Incorporated in 1986, the Galveston Arts Center (GAC) is an independent nonprofit organization that showcases innovative contemporary art.

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On view August 27 – October 2, 2016

In the Strand Gallery
New Beginnings: The Shape of Things to Come
Aldo Chaparro
Clark Derbes
George Grochocki
Mokha Laget
Ted Larsen
Eduardo Portillo
Myke Venable

In the Brown Foundation Gallery
Ariane Roesch - Upwards and Onwards
Mixed Media

In the 1878 Gallery
Marcos Hdez -Things I See Things I Am
Mixed Media

New Beginnings features seven artists with diverse interpretations of color and form. New Mexico artist Ted Larsen paints on wood and integrates salvaged materials, scrap metal, and architectural elements into his minimalist paintings and sculptures.

Clark Derbes’ small painted sculptures are carved from wood and are definitively geometric with a subtle pallet of beautifully chosen colors.

Houston painter Myke Venable’s minimalist work explores various sized painted canvases intermixed with multiple color combinations.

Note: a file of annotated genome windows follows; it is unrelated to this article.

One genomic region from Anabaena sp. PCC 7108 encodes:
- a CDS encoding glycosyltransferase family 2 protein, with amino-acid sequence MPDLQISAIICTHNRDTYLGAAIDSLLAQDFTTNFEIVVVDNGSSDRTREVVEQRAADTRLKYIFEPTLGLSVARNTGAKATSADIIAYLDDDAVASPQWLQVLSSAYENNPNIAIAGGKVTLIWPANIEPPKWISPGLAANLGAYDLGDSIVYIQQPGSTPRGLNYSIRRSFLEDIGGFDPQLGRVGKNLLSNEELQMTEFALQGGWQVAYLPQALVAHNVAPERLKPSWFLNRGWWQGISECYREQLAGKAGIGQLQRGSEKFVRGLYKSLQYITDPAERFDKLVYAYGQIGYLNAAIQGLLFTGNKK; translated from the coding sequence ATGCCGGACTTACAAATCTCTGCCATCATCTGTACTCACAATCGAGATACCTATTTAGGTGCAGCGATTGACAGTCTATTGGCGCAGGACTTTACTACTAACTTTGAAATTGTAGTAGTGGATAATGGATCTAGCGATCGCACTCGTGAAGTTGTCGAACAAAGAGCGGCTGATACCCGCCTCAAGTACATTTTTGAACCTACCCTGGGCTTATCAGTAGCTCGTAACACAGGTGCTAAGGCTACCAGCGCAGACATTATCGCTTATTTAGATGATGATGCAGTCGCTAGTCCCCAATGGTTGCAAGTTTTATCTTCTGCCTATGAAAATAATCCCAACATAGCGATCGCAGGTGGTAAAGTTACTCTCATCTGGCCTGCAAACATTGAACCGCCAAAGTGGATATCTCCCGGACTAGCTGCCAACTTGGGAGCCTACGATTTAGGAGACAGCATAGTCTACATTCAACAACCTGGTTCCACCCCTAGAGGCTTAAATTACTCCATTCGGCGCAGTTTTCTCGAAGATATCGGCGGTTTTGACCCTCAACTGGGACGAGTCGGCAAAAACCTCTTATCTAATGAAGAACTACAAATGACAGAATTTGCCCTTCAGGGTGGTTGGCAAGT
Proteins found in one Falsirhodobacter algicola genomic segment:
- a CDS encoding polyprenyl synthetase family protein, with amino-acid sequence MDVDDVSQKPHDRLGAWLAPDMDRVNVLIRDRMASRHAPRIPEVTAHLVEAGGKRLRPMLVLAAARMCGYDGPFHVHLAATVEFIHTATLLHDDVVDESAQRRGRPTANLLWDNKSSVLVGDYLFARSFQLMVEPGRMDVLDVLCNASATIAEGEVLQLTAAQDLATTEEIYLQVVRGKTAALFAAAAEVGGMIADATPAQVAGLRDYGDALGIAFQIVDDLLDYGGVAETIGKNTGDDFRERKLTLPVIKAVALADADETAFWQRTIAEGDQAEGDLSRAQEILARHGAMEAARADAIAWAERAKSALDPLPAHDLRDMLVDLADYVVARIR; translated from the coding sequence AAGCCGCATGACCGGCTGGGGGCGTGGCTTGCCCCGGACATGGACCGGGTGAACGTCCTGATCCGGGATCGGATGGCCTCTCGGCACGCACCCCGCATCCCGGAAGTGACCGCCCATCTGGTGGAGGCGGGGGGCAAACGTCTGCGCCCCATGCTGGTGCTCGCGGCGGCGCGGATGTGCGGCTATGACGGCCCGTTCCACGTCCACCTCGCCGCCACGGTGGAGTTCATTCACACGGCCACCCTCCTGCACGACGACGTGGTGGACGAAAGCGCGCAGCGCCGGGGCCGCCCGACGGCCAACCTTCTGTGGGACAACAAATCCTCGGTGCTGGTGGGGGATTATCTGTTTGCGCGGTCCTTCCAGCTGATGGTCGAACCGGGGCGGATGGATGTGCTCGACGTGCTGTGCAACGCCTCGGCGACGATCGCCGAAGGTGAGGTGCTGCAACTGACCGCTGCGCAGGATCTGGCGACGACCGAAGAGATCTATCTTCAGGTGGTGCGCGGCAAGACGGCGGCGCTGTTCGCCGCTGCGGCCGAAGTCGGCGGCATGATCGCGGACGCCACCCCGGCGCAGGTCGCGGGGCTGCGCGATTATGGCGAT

Originally from Eastern Europe and now living in Houston, George Grochocki utilizes reflected light on shaped canvases.

Eduardo Portillo is an emerging Salvordorian artist now living and working in Houston. The varying edges, angles, and surfaces of his minimalist work challenge the definitions of sculpture and painting. He states, “The juxtaposition that is established between paintings, sculptures, and allotted space is what further facilitates life into an ordinarily lifeless area.”

Moka Laget was born in Algeria and spent her early life in North Africa and France; she now lives in Santa Fe. “As I travel from country to country, I am gathering color, texture and design ideas. What eventually evolves into a piece of art has been influenced by this collage of life.” Laget’s paintings resonate with rich colors and angular shaped forms.

Aldo Chaparro is a Peruvian sculptor who lives and works in Mexico City, New York City, Madrid and Lima. His wrapped and organic stainless steel sculptures play with the notion of movement in two and three dimensionality.

In Upwards and Onwards, Houston artist Ariane Roesch creates sculptures in variations of ladders that integrate bright colors with lights. “My work questions the physical and psychological structures that make up our everyday, ranging from essential building structures such as electrical wiring, to the basic conduct of how people communicate and behave. Since the human drive is not only to make things work but to constantly better the functionality of an object or system, as well as our selves, it conjures the question of sustainability.”

Marcos Hdez creates minimalist drawings and paintings utilizing tar, sand, asphalt, and drywall sheeting in things i see things i am. His sculptural reliefs are predominantly white and grey as if he were drawing three dimensionally.